Erika Galiette and Eduard Forehand in A Gloomy Peace choreographed by Chuck Bronson.
Photo-Judith Hake


University of Louisville Dance Theatre Spring Gala 2014

Choreographers: Chuck Bronson, Cynthia Bronner, Jules Perrot, Theresa Bautista, Savanna McFarlam, Jenni Haddy

Review by Emily Newton

Entire contents copyright © 2014 by Emily Newton. All rights reserved.

The University of Louisville Dance Academy brought the Spring Gala Dance performance to The Comstock Concert Hall of The U of L School of Music this past weekend. The performance provided a wonderful platform for both the young performers and the more seasoned dancers of the pre-professional company. The evening began with a ballet entitled Pas de Quartre that featured impressive pointe technique. The specific narrative of the piece was hard to identify, though the technique of the dancers was notable.

The Blowing Veil gave us young dancers whose joy was evident as soon as the lights shown upon the stage. The dancers moved with great momentum and great big smiles across the stage and in front of a unique backdrop of a darkened forest, contrasting the youthful buoyancy of the performers.

Raga, used jewel toned costumes and the sounds of Bollywood to move the dancers through the space. The asymmetry in the choreography was delightful to watch, and the dancers showed skill in moving their bodies in geometric shapes while maintaining smoothness in their locomotion across the stage. The dancers lost togetherness for only a few miss-steps in this tricky choreography.

The pedantic gestures of both Strike and God Only Knows were so youthful and fitting for the ensemble, it was satisfying to see the dancers work around material that resonated with their age and development. While An American Tango was a great showcase of the dancers skill of quick turns and leaps. Just as in The Blowing Veil, the joy inside the dancers was clear and just a pleasure to watch!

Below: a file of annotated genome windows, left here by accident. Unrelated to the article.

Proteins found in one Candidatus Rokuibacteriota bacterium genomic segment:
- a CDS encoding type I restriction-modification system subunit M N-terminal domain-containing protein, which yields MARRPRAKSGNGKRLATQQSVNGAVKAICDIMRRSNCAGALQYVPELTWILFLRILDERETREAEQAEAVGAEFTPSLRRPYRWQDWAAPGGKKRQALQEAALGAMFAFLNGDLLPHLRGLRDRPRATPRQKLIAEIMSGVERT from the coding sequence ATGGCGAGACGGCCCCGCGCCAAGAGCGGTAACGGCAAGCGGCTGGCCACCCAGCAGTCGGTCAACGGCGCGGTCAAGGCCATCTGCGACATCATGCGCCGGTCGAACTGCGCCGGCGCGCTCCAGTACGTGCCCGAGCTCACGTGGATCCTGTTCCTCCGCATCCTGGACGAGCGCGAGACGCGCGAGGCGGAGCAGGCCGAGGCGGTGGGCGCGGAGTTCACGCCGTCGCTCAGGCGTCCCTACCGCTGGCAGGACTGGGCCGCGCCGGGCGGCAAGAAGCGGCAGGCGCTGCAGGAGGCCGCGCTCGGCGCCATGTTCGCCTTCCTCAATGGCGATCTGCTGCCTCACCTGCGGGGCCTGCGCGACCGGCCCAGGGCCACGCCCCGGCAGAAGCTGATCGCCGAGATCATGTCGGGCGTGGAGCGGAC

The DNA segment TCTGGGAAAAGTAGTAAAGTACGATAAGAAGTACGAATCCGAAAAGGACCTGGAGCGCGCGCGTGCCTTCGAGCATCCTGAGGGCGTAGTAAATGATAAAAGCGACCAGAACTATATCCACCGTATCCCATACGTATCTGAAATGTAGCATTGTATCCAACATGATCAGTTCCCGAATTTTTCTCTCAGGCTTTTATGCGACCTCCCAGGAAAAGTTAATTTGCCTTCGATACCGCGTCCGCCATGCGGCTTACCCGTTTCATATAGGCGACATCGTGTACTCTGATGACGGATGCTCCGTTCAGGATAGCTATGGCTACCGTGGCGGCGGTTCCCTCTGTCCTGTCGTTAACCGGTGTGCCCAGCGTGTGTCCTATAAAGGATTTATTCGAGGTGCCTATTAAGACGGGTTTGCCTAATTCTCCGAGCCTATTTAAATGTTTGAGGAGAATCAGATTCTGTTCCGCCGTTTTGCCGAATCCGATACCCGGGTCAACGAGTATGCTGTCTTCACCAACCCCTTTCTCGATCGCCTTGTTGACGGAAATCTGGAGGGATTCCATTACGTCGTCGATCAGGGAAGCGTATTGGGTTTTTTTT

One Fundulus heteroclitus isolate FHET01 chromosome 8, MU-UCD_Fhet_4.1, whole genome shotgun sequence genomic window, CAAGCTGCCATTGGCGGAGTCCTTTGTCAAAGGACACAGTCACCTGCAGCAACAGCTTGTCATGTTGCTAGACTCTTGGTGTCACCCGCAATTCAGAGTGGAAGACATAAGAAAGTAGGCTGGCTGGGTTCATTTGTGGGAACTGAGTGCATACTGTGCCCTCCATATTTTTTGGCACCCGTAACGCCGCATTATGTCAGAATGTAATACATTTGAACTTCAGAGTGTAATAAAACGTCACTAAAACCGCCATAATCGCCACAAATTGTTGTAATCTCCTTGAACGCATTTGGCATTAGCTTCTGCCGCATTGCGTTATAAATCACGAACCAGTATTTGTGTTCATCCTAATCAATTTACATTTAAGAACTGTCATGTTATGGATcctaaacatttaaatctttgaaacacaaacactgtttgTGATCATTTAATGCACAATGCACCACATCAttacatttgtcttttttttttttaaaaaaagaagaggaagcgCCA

A piece that showed great potential for further development was Go Round, with compelling body shapes and delicate attention to the details of the hands and fingers. Through the hand gestures, it was easy to latch onto the stories of these dancers, as simple hand movements are something even the most pedestrian person is familiar with. These gestures grew into full body expressions that compelled the viewer to follow their stories. However, we begin to lose connection to the characters of the dance, as we lose sight of their faces and eyes with many of the movements. We long to see their faces, to see into their eyes, to see what they are experiencing.

This longing was answered in the final two pieces, Requiem for a Moment and A Gloomy Peace. Both were full of beautiful moments of “almost intimacy”, making the moments of true contact truly daring. Requiem for a Moment initially fills the stage with a crowd of dancers robed in black and holding masks that would prove to be unnecessary and almost distracting to the overall arch of the piece. The movements and choreography of these pieces was so strong, so capable of telling the story, that I found the masks to be superfluous. As the tempo slowed in the music, the dancers came closer to the floor, and the partner work became increasingly intricate. As A Gloomy Peace begins we are treated to the lifts and carries of the dancers that had a lightness not of air, but of love, that was contrasted by the counterbalances seeped in weightiness and gravity. It left the audience truly desiring that lightness once again. It was a quality that swept across the stage again as the two principal dancers formed shapes of surrender to one another and clasped hands to close the show.


University of Louisville Dance Theatre Spring Gala 2014

May 16 & 17, 2014

Comstock Concert Hall
University of Louisville School of Music